A former anti-vaxxer just admitted she was wrong. Now some enraged parents are coming after her.

Pennsylvanian mom Abbey Clint grew up in a household that didn't believe in vaccinations or any other type of medicine a doctor might recommend for that matter.

For example, there wasn't anything for pain management in the house that wasn't "all-natural." Clint believes the avoidance of traditional medicine originated from her mother's intense distrust of doctors.

"I am thankful that I don’t need to be an expert on vaccines in order to be a mom and make common sense decisions for my family," Clint told Upworthy. "It’s easy to get drawn into the emotional rhetoric of the antivaxx theories, but their whole pile of evidence is predicated upon a conspiracy theory that doesn’t hold water."


So, unsurprisingly, Clint grew into an adult with similar views. When she and her husband were discussing having kids, keeping vaccines out of the picture was originally part of the plan.

But then she started talking about vaccination with her mother-in-law who had rubella — a contagious disease that can cause lifelong side effects if a pregnant woman catches it and passes it along to her unborn child.

"What if I caught it? What if my baby caught it in my womb?" she told Buzzfeed. "It’s preventable. That’s what’s shocking to me now."

So she researched and talked to a doctor she trusted, and eventually getting vaccinated just made the most logical sense.

Clint not only got herself up to date with all the CDC-recommended vaccinations, she's making sure her daughters are also inoculated per the age schedule.

"On both sides of the isle, anti and pro vaccines, people are motivated by one thing, the love of their vulnerable children," she told Upworthy. "I realized that the scientists and experts behind these vaccines are people just like me, with families of their own, so they too must be passionately motivated by the love of their children and vulnerable adults."

"It became clear to me that the only other possible explanation that supports the anti-vaxx position is ludicrous: that thousands of doctors, scientists, and experts in many unrelated fields are somehow conspiring to harm their own children and their own families. Once that conspiracy bubble was popped, I had no problem trusting my doctor’s recommendation about vaccination."

But she hasn't stopped there. Considering the unprecedented number of measles outbreaks this year, Clint decided she'd do what she could to convert other parents who might be hesitant about getting their kids vaccinated for whatever reason.

So she created a Facebook post showing her kids getting vaccinated alongside an infographic that dispels a lot of the misinformation around vaccines that's out there.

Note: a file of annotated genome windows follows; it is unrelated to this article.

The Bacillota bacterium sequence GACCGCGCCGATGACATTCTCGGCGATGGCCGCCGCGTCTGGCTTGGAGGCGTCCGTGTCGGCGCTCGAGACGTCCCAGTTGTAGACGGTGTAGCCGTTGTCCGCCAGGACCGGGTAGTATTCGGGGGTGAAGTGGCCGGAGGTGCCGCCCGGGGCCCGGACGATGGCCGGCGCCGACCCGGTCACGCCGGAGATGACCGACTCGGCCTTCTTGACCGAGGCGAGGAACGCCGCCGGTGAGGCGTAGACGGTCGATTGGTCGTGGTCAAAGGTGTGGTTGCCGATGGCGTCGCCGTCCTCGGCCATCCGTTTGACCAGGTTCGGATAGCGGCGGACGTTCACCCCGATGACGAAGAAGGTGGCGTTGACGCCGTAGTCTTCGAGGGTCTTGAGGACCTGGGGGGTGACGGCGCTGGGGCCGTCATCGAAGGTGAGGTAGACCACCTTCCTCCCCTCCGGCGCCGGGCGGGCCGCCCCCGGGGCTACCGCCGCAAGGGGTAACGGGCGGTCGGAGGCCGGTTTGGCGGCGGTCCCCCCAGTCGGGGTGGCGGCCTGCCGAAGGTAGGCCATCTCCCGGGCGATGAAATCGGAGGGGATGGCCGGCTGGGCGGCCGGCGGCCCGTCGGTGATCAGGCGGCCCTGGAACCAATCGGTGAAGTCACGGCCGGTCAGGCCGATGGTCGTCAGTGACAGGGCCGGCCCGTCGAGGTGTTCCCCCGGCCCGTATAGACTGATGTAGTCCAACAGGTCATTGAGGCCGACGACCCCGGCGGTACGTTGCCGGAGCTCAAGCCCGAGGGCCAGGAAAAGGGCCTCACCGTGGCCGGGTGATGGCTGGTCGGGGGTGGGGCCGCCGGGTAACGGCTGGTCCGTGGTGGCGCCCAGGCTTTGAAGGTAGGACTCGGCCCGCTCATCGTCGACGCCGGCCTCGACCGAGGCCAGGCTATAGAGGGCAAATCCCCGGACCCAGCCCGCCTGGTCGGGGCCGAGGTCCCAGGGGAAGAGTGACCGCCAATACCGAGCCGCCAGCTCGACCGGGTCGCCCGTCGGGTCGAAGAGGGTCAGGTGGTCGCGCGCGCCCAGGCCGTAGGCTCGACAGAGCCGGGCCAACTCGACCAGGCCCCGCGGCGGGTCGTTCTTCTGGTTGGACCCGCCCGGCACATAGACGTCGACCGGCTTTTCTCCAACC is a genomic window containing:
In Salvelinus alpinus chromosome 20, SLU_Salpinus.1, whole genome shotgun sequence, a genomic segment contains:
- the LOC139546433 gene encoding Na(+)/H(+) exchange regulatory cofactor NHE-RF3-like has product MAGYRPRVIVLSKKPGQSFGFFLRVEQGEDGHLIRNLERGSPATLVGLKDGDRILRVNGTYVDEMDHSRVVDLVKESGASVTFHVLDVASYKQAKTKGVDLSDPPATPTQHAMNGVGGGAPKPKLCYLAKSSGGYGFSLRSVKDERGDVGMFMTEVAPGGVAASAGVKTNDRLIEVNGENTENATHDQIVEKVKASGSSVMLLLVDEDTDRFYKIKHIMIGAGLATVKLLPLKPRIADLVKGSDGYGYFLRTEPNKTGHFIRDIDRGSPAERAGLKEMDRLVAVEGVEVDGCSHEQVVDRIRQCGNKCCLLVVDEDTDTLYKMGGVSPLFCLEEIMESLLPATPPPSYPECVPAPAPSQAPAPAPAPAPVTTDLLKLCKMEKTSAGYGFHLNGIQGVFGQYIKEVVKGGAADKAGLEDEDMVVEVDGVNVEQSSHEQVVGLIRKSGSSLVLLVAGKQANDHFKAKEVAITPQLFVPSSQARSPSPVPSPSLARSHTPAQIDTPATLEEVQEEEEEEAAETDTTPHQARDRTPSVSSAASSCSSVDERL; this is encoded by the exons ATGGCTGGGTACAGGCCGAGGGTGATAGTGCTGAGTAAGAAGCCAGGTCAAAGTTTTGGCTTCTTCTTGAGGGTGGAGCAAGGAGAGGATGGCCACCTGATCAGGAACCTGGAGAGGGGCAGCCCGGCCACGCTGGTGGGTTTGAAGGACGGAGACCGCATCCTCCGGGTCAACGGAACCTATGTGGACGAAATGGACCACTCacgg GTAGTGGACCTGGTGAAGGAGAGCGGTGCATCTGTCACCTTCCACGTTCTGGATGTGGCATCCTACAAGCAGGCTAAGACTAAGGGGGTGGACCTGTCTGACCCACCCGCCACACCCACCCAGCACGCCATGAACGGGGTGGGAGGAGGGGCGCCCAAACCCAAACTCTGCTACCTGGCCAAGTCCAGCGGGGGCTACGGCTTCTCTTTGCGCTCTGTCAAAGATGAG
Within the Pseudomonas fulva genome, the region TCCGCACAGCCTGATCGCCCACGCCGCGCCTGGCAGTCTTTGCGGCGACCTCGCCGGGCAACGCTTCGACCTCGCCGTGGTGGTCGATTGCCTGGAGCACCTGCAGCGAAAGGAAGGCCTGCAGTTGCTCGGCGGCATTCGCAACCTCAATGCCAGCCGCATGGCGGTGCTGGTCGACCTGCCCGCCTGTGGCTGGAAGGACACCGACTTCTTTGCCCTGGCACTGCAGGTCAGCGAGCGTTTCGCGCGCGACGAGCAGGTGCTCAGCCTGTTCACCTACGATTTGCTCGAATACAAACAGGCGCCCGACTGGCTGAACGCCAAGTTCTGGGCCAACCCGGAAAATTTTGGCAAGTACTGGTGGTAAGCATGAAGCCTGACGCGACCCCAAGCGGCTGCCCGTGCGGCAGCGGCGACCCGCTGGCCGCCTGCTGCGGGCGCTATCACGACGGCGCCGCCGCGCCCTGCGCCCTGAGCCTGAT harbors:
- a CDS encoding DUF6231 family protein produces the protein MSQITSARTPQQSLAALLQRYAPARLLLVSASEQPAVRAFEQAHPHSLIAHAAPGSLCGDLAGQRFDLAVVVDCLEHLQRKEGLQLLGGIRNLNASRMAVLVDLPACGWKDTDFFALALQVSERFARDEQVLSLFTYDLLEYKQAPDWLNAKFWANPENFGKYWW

The infographic notes the lack of scientific evidence there is linking vaccines and autism. It also outlines the many risks that come with the diseases vaccines are designed to prevent.

"Glad my babies don’t need to suffer through preventable infectious diseases. Preventative maintenance saves co-pays and saves lives. Proud to vaccinate!" she wrote in her post.

The post garnered a ton of attention, especially from local parents. Clint is connected to many anti-vaxxer parents on social media, and knew her post was going to ruffle some feathers, but that was partly the point.

It was shared in pro-vaccine and anti-vaccine Facebook groups alike. She had parents praising her for spreading the healthy message and parents berating her, saying she's putting her own children at risk. Obviously, it's a divisive issue, but the fact that many friends messaged her privately asking specific questions about getting their children vaccinate shows there's hope for more converts in her community.

Changing what you've believed for so long is no easy task. For Clint, it was a gradual process that she committed to because she knew it would ultimately keep her children, as well as the people around them, healthier.

If you've been on the fence about vaccination, the best thing you can do is speak to a doctor you trust who can give you all the genuine facts about it. It's easy to follow suit with friends and family because you don't want to be the odd person out, but if being that person will protect your family from preventable illness, it's more than worth it.

Family

Comedy legend Carol Burnett once said, "Giving birth is like taking your lower lip and forcing it over your head." She wasn't joking.

Going through childbirth is widely acknowledged as one of the most grueling things a human can endure. Having birthed three babies myself, I can attest that Burnett's description is fairly accurate—if that seemingly impossible lip-stretching feat lasted for hours and involved a much more sensitive part of your body.